One night, a group of us were having dinner, celebrating the return of a friend from England. Janice had just gotten back from a fabulous trip, and she was going on and on about the hotel she stayed in. I was sitting there, looking around at the others all put together so well. It was hard not to compare and feel sorry for myself. I was feeling pretty pathetic, when Janice turned to me with a beautifully wrapped package, and said, 'I brought you this.' It was a book on the great cathedrals of Europe. I wasn't exactly sure why she'd given it to me until I read her inscription:
'To Cha rlotte, with admiration for the greatness of what you are building when no one sees.'
In the days ahead I would read - no, devour - the book. And I would discover what would become for me, four life-changing truths, after which I could pattern my work: No one can say who built the great cathedrals - we have no record of their names. These builders gave their whole lives for a work they would never see finished. They made great sacrifices and expected no credit. The passion of their building was fueled by their faith that the eyes of God saw everything.
A legendary story in the book told of a rich man who came to visit the cathedral while it was being built, and he saw a workman carving a tiny bird on the inside of a beam. He was puzzled and asked the man, 'Why are you spending so much time carving that bird into a beam that will be covered by the roof? No one will ever see it.' And the workman replied, 'Because God sees.'
I closed the book, feeling the missing piece fall into place. It was almost as if I heard God whispering to me, 'I see you, Charlotte. I see the sacrifices you make every day, even when no one around you does. No act of kindness you've done, no sequin you've sewn on, no cupcake you've baked, is too small for me to notice and smile over. You are building a great cathedral, but you can't see right now what it will become.'
A t times, my invisibility feels like an affliction. But it is not a disease that is erasing my life. It is the cure for the disease of my own self-centeredness. It is the antidote to my strong, stubborn pride.
I keep the right perspective when I see myself as a great builder. As one of the people who show up at a job that they will never see finished, to work on something that their name will never be on. The writer of the book went so far as to say that no cathedrals could ever be built in our lifetime because there are so few people willing to sacrifice to that degree.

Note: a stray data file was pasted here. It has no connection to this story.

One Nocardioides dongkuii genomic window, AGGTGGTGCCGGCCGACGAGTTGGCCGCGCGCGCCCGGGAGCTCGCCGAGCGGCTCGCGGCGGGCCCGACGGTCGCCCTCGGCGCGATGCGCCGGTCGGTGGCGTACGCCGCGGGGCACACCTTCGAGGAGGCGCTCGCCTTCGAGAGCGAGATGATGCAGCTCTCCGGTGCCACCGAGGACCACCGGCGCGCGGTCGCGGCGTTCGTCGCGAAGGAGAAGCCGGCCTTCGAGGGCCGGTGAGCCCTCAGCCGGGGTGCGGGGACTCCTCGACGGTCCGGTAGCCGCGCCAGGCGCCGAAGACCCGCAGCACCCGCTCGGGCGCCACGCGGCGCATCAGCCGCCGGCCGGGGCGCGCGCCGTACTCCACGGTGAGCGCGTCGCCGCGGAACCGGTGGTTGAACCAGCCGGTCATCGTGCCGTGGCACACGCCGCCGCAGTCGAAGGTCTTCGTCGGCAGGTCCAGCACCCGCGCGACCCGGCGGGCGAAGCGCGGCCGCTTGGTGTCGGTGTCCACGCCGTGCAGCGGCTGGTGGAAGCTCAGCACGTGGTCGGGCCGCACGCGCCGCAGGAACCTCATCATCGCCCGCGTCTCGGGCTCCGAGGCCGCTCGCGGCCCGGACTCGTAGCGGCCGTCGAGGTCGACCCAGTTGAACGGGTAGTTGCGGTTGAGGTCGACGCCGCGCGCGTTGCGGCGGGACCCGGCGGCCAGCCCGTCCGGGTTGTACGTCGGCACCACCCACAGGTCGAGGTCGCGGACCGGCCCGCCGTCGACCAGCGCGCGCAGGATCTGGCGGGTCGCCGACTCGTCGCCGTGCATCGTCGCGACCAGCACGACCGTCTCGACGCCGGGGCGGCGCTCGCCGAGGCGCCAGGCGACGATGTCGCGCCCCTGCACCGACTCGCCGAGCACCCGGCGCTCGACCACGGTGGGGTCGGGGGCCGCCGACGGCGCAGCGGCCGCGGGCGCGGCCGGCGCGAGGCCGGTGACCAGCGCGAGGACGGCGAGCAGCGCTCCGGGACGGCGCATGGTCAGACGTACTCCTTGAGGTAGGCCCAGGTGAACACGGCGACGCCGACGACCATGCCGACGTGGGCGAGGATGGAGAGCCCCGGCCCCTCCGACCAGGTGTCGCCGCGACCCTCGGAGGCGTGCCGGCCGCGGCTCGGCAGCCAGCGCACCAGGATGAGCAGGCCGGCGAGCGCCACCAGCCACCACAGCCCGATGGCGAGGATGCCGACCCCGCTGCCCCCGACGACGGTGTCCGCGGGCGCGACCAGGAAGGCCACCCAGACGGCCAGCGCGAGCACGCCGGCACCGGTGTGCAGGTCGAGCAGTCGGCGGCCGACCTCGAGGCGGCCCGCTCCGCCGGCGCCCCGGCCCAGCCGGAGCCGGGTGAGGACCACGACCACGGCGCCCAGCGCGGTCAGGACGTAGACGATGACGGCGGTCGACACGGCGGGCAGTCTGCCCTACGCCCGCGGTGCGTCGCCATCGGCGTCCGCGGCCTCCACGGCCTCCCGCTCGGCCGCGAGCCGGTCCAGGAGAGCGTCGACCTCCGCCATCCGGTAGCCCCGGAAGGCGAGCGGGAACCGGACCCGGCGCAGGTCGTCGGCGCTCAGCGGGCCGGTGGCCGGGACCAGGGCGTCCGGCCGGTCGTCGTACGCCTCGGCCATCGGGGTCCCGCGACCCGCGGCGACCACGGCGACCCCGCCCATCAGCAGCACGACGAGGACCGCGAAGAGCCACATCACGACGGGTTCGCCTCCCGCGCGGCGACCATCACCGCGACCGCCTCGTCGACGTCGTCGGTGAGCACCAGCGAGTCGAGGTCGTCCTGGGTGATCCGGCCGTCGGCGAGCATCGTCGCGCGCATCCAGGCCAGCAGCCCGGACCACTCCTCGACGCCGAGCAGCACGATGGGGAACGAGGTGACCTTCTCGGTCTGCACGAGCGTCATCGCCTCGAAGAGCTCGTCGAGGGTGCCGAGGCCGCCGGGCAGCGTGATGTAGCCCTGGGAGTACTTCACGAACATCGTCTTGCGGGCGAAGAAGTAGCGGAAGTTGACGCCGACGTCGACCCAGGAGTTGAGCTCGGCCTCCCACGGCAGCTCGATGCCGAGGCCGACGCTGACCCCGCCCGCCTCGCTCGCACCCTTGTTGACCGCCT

When I really think about it, I don't want my son to tell the friend he's bringing home from college for Thanksgiving, 'My Mom gets up at 4 in the morning and bakes homemade pies, and then she hand bastes a turkey for three hours and presses all the linens for the table.' That would mean I'd built a shrine or a monument to myself. I just want him to want to come home. And then, if there is anything more to say to his friend, to add, 'You're gonna love it there.'
As mothers, we are building great cathedrals. We cannot be seen if we're doing it right. And one day, it is very possible that the world will marvel, not only at what we have built, but at the beauty that has been added to the world by the sacrifices of invisible women.
Great Job, MOM!
Share this with all the Invisible Moms you know... I just did.
The Will of God will never take you where the Grace of God will not protect you.
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I.B. answers from Springfield on February 28, 2008
I was where you are. I am older now and looking back I would have done things a lot differently. You have to be happy first, realize the most important things are your kids and your husband. Don't just do everything yourself and then resent it, get mad, and then tell people what you need (i.e. thank yous, etc.) delegate chores NOW. This will make everyone feel like they are a part of a unit and you will feel like you are all working together not just you doing everything with them sitting back waiting for you to take care of everything. Things won't get done perfectly the way you do them and some activities may be missed once in a while but so what! In the long run it is more important to be able to relax and enjoy your family instead of seeing them as another chore to be done. It will take time and a lot of "letting go" on your part but, in the end what would you like your kids to remember and take forward into thier own familes someday? The idea of a clean house and a full schedule with a stressed out mom or a messy house and schedule of special activities and a mother and father that can laugh and relax and enjoy thier children during the short time they are blessed to be in thier daily lives. They and you need to put the people first and the "things" will fall into place.